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October 2013, vol 9, no 3

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Diane de Anda

The Babysitter

Vera, four-foot-elven woman, frog faced to strangers, beloved impish companion to me, with protruding, doe eyes and cheeks like round pink cushions, her every move a spritz of lavender sachet. Her wares in a carpetbag, woven in scattered pansies, plum-purple and blue, stuffed and round as a belly, filled with simple tools to build a child's world. Red and blue and pearl white buttons, "Button, button, who's got the button" sliding her warm hands through mine. Weave a cradle through my fingers, cat's in the cradle, take it now. Aesop's animals, one by one come out to have her tell your tale and hear your voices in her song. Tell me that the names won't hurt me; tell me I'm your golden child; read to me upon your lap, all love, and laughs, and lavender. I'll tell you that the names won't hurt you, tell you we all were your children, we who slept in the crook of your arm.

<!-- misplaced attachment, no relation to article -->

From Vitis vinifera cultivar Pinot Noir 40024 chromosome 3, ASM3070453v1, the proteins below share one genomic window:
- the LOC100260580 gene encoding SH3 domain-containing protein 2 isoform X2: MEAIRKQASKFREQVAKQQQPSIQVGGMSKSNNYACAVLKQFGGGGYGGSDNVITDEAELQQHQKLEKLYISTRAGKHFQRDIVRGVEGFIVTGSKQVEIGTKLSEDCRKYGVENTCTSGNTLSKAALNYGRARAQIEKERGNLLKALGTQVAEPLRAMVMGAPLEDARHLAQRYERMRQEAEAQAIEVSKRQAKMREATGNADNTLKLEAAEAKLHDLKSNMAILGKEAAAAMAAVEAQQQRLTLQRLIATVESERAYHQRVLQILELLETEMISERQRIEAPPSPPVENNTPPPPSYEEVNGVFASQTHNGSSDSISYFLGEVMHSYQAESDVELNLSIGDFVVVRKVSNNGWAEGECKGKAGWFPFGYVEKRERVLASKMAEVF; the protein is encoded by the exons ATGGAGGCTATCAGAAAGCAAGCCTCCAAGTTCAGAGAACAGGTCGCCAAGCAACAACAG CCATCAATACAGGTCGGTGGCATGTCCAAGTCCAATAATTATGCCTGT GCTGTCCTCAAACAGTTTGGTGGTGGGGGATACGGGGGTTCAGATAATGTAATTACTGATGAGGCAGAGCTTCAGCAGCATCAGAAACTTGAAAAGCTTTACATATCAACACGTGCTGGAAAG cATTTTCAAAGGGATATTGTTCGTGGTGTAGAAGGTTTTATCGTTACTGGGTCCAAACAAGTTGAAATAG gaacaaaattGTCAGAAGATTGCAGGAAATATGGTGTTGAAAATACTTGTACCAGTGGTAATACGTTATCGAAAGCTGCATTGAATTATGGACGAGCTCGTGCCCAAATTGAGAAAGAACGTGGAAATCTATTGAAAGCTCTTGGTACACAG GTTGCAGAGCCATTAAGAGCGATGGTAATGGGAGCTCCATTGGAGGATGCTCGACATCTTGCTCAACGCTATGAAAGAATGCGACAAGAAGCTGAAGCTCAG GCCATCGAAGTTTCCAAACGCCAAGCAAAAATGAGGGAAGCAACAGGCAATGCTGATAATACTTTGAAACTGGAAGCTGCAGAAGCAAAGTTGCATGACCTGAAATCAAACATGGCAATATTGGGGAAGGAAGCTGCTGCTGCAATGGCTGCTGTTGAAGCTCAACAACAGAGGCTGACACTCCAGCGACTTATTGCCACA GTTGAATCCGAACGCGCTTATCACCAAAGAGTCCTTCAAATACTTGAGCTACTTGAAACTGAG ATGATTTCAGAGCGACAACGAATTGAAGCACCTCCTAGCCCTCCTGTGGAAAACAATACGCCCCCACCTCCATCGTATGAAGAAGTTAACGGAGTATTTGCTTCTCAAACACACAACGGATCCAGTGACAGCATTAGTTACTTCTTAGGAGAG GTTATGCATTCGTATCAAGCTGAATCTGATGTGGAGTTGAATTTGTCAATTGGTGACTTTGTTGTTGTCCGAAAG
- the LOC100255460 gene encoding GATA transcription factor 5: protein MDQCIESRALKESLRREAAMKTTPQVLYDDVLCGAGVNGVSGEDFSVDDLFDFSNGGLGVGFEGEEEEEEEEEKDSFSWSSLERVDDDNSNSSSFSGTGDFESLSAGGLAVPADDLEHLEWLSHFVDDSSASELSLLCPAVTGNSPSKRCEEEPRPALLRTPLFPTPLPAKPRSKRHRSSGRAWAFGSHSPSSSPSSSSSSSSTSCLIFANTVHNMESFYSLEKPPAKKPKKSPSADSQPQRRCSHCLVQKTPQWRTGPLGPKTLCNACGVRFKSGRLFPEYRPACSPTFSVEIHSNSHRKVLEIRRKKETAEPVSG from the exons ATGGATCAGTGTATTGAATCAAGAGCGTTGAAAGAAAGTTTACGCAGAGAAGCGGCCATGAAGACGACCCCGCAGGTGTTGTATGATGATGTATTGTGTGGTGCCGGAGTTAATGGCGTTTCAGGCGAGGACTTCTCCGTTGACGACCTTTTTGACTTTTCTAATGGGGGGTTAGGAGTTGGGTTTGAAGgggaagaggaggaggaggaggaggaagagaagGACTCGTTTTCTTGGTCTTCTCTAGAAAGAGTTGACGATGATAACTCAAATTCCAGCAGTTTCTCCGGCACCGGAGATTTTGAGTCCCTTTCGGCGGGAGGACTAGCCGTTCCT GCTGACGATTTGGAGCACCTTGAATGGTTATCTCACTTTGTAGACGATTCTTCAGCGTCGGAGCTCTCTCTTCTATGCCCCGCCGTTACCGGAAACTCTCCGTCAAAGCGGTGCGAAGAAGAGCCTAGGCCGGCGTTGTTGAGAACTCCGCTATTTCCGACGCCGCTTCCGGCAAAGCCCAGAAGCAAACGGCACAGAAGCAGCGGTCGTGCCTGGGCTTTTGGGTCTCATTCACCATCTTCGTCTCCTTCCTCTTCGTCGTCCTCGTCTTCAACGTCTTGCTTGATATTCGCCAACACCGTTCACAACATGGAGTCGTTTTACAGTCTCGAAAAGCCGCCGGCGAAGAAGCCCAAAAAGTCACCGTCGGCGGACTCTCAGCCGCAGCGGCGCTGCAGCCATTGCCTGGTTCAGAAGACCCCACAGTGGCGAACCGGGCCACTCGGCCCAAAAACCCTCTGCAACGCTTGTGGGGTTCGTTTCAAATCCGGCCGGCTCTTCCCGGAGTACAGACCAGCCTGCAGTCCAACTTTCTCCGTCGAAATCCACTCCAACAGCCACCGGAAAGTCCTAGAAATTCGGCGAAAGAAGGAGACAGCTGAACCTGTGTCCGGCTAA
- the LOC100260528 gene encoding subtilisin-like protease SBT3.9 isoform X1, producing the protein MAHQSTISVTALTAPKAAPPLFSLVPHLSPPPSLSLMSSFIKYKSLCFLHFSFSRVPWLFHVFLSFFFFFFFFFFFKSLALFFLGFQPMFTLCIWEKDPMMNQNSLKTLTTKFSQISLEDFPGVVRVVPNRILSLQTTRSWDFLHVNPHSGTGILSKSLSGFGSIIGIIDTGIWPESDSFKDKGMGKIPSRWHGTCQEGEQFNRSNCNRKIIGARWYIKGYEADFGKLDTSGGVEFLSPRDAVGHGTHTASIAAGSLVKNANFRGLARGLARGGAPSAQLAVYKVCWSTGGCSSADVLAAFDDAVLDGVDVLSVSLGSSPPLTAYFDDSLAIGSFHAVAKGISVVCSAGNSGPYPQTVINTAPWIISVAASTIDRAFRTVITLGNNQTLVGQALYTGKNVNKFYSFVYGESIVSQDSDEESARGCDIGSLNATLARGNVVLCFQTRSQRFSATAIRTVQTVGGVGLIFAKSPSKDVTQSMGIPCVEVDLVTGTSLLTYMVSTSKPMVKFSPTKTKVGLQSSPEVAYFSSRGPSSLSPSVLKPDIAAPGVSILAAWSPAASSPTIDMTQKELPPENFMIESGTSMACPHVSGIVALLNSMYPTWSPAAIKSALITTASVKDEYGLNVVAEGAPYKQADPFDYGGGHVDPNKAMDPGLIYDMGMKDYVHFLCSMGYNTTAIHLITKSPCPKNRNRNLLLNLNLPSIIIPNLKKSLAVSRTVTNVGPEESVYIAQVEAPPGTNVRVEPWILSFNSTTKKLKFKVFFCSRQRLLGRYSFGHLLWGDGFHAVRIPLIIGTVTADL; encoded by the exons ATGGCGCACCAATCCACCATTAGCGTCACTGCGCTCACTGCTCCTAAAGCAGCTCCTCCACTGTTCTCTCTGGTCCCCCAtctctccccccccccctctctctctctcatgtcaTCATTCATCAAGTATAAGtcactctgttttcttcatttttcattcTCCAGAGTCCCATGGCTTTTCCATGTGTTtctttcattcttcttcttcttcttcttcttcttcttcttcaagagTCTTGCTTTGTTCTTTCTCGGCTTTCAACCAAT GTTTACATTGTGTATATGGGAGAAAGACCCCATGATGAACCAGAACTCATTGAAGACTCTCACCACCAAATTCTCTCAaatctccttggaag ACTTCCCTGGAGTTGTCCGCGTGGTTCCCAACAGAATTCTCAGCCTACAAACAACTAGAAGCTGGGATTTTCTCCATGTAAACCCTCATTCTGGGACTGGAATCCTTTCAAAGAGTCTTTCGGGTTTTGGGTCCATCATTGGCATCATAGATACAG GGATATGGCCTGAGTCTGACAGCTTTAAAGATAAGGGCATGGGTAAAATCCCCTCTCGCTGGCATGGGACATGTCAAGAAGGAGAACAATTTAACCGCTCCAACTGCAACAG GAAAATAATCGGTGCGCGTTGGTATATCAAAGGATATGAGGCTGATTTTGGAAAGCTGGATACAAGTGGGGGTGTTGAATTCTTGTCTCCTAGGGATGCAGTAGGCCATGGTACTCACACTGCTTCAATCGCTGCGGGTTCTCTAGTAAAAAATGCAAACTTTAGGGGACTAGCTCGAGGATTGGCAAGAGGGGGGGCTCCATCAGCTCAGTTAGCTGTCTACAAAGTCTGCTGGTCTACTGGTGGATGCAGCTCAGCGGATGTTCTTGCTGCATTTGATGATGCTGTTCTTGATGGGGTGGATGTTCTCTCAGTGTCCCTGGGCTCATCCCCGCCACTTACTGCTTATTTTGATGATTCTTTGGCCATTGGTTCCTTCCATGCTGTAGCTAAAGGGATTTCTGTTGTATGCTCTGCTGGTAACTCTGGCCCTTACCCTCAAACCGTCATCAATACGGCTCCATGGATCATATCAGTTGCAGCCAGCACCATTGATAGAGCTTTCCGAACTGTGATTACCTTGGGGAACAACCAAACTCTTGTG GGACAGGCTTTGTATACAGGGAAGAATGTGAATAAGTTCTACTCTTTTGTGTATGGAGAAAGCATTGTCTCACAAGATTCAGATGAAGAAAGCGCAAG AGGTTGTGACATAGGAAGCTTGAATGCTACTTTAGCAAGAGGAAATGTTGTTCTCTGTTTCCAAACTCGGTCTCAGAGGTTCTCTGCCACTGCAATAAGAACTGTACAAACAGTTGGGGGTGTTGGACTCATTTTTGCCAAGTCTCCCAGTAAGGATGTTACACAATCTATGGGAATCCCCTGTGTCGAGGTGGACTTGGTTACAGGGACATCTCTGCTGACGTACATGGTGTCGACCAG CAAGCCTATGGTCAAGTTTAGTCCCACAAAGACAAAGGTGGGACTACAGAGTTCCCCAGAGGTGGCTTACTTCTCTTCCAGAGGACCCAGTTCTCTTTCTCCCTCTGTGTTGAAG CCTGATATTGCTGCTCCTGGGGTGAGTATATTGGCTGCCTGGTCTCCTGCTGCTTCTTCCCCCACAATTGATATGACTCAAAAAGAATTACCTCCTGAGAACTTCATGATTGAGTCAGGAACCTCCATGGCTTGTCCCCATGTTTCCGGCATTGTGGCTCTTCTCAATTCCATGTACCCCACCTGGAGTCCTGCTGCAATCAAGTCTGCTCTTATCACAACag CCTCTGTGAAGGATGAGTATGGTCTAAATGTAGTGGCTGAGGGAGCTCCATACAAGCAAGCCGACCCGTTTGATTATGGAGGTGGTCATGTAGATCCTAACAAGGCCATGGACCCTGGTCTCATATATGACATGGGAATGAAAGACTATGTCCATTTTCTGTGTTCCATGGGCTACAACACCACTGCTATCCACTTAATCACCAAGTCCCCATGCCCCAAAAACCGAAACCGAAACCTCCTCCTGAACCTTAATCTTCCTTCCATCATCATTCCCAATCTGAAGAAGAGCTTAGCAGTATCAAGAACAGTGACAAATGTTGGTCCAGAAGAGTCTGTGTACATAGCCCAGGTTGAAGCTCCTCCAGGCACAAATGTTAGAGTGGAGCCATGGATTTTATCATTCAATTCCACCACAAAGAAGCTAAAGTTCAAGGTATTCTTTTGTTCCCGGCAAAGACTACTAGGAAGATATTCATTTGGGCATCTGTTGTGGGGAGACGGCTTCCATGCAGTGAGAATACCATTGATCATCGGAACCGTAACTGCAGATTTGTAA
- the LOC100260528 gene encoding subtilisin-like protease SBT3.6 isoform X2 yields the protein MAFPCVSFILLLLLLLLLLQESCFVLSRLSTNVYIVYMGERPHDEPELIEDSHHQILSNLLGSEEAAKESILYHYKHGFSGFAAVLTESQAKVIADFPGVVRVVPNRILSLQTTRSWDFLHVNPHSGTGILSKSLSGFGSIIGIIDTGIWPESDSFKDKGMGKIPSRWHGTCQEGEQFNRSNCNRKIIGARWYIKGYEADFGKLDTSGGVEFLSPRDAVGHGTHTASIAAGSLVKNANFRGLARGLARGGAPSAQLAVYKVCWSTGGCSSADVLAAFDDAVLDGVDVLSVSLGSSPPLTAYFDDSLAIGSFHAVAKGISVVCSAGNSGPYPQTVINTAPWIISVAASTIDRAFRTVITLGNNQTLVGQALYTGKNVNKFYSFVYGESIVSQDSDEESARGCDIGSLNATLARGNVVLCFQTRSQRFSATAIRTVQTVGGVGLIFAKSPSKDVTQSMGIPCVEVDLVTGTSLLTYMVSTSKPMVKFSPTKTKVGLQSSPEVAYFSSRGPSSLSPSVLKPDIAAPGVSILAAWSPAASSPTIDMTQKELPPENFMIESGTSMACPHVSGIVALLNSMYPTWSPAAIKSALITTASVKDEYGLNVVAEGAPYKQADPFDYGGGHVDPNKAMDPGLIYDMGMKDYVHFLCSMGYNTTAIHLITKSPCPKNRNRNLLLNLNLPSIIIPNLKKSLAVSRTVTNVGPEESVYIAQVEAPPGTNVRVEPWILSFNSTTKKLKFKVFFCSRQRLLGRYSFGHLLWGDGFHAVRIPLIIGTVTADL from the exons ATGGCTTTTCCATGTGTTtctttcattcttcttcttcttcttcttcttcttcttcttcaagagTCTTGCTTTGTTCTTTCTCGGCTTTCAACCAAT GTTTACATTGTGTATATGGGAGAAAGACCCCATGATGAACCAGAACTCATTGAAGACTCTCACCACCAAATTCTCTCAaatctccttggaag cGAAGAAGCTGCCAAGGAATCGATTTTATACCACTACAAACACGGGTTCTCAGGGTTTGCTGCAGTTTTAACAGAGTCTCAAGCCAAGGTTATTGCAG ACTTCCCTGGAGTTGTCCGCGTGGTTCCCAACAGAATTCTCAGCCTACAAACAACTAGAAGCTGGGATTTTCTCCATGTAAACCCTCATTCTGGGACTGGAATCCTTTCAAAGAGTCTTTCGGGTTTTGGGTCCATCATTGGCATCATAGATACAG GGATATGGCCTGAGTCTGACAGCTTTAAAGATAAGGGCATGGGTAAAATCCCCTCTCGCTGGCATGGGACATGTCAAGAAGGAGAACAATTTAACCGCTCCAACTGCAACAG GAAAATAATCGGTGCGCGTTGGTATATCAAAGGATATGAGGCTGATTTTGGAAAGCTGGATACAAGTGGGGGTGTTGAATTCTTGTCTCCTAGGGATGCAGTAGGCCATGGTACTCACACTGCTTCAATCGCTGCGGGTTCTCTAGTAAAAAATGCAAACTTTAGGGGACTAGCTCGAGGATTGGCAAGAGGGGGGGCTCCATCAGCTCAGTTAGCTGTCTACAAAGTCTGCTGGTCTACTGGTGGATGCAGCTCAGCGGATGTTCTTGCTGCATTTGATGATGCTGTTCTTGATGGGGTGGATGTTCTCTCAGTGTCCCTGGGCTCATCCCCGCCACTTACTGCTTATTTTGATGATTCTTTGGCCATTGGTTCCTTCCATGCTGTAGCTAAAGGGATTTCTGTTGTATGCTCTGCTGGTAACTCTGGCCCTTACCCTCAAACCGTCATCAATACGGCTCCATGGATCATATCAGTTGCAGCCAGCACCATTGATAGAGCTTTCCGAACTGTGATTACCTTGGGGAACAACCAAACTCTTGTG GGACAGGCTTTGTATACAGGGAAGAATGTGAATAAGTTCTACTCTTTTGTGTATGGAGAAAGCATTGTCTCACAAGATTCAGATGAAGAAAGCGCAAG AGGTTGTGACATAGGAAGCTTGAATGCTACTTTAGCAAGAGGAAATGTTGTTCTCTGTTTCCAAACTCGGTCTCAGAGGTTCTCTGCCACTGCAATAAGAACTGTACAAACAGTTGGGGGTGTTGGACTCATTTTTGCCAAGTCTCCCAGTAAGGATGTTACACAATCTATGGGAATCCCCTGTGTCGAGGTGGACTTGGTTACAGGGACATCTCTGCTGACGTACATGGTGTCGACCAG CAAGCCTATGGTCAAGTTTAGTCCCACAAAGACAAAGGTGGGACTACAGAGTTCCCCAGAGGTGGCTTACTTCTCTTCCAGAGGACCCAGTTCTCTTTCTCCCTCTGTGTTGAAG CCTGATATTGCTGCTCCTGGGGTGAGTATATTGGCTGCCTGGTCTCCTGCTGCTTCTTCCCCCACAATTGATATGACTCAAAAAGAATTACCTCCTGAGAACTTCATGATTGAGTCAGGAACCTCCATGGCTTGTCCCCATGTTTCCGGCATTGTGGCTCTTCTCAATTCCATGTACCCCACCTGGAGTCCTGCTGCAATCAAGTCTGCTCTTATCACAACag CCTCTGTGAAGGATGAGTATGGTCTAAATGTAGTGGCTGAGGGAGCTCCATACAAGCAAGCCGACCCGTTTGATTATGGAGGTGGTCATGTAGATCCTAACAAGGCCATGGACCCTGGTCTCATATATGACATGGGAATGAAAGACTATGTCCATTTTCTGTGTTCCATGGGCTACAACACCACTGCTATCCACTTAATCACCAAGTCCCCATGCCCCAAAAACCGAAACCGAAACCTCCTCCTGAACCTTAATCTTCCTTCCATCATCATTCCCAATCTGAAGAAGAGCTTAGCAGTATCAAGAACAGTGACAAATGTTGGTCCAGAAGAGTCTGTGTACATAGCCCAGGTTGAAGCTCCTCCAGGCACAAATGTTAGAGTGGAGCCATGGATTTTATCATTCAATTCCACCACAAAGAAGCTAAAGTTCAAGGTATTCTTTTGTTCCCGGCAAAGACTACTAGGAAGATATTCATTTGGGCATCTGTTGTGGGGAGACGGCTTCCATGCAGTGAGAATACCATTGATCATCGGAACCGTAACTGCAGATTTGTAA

in the autumn mulch